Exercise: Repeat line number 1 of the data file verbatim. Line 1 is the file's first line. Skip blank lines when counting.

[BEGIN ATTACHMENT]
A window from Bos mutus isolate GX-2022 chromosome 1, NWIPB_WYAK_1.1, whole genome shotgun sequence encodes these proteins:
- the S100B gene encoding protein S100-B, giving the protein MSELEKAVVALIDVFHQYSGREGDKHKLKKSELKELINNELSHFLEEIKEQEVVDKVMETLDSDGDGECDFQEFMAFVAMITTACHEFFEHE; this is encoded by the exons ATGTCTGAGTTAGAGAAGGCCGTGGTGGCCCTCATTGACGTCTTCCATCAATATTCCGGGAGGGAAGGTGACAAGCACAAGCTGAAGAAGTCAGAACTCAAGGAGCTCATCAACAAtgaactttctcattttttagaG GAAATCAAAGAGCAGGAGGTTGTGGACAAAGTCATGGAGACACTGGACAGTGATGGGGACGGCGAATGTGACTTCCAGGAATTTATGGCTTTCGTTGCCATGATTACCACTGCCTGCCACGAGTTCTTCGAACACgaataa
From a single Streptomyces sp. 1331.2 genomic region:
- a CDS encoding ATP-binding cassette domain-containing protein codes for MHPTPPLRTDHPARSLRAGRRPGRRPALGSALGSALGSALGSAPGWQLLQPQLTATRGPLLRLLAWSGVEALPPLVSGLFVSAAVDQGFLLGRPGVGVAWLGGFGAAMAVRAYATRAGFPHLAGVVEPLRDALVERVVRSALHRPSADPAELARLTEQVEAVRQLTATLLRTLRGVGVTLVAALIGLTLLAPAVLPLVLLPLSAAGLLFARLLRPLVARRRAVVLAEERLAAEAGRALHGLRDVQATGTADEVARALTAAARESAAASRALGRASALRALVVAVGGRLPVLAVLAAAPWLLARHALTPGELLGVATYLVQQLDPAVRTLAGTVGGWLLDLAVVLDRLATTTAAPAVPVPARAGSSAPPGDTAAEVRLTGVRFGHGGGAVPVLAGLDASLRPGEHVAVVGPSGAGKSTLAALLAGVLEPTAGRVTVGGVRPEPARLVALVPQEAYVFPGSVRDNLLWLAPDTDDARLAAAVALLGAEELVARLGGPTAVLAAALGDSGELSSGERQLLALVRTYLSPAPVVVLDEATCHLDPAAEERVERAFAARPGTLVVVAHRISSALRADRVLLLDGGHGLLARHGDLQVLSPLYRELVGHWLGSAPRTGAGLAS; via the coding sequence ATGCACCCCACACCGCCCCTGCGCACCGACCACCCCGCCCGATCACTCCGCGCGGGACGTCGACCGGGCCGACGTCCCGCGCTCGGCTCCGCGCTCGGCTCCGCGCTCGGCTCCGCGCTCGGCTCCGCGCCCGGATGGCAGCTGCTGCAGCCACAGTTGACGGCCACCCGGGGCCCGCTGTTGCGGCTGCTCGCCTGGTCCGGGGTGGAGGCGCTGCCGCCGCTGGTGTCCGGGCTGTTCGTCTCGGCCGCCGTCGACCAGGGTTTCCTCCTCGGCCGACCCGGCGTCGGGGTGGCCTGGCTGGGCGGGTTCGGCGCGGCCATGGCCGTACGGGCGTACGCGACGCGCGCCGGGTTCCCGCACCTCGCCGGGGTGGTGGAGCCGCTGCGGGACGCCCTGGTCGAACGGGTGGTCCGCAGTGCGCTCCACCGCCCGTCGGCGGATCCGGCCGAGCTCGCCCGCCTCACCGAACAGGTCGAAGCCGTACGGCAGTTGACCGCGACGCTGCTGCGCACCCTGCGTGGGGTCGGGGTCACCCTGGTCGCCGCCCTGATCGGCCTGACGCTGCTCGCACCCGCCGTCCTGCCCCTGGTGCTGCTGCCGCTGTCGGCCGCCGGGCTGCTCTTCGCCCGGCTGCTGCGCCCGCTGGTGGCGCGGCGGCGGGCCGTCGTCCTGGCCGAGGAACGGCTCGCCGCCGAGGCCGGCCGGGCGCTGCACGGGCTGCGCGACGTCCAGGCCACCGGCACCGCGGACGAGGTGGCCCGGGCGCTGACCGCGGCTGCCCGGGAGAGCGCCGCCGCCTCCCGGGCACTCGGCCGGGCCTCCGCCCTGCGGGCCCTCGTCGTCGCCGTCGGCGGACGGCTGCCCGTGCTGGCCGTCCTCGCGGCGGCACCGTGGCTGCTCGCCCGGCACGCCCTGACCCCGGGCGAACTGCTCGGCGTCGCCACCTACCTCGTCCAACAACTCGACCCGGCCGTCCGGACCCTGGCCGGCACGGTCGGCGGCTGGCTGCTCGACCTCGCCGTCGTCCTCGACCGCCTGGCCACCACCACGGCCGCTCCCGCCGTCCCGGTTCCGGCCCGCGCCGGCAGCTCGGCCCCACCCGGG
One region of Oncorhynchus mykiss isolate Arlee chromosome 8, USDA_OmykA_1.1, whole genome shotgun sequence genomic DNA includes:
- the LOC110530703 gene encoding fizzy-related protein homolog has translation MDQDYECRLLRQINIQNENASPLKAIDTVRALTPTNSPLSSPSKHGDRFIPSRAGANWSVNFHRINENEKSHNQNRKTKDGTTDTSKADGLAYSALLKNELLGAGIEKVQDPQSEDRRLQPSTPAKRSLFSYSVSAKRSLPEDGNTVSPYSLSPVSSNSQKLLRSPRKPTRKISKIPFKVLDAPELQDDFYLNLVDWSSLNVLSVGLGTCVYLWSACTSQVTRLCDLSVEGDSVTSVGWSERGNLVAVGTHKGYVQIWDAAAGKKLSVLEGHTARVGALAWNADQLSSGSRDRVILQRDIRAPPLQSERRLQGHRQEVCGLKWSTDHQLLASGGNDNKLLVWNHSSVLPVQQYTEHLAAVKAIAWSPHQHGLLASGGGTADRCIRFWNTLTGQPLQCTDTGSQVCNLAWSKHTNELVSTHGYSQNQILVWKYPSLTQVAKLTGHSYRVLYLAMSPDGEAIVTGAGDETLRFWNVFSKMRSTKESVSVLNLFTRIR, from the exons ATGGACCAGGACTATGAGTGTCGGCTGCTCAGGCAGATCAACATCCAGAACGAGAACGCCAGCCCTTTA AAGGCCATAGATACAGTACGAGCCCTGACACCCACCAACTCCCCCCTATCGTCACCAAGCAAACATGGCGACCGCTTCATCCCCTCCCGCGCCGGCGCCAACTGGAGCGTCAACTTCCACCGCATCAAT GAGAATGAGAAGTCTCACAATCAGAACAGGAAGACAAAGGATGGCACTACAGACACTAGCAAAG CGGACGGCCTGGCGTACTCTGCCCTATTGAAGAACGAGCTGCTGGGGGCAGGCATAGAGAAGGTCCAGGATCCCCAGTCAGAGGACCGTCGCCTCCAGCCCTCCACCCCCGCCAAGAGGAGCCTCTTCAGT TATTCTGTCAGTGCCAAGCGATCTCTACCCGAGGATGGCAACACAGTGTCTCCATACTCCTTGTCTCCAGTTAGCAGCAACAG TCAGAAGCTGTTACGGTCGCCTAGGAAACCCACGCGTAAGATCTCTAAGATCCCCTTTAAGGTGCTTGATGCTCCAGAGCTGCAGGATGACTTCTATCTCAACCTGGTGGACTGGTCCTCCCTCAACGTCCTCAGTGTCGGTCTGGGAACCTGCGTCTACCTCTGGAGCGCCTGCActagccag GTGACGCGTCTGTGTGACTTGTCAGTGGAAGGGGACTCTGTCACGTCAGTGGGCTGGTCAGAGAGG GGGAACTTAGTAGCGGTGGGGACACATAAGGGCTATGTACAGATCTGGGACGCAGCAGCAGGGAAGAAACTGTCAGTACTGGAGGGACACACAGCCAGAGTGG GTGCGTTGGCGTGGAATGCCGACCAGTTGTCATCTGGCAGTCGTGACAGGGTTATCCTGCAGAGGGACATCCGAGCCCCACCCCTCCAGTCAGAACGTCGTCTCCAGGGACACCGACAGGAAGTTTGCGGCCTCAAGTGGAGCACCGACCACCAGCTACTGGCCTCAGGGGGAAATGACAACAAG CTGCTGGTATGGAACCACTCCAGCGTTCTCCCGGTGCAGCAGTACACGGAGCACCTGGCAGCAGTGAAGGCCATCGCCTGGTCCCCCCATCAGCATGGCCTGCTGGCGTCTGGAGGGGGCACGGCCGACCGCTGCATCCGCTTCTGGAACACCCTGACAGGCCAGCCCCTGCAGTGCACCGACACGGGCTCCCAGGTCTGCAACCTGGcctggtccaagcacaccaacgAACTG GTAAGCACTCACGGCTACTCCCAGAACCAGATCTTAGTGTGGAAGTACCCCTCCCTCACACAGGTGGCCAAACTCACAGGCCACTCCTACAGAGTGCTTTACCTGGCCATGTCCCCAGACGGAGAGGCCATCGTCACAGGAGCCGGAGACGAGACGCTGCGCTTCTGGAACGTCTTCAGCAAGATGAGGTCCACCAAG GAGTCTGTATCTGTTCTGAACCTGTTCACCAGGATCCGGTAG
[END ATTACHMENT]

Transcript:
A window from Bos mutus isolate GX-2022 chromosome 1, NWIPB_WYAK_1.1, whole genome shotgun sequence encodes these proteins: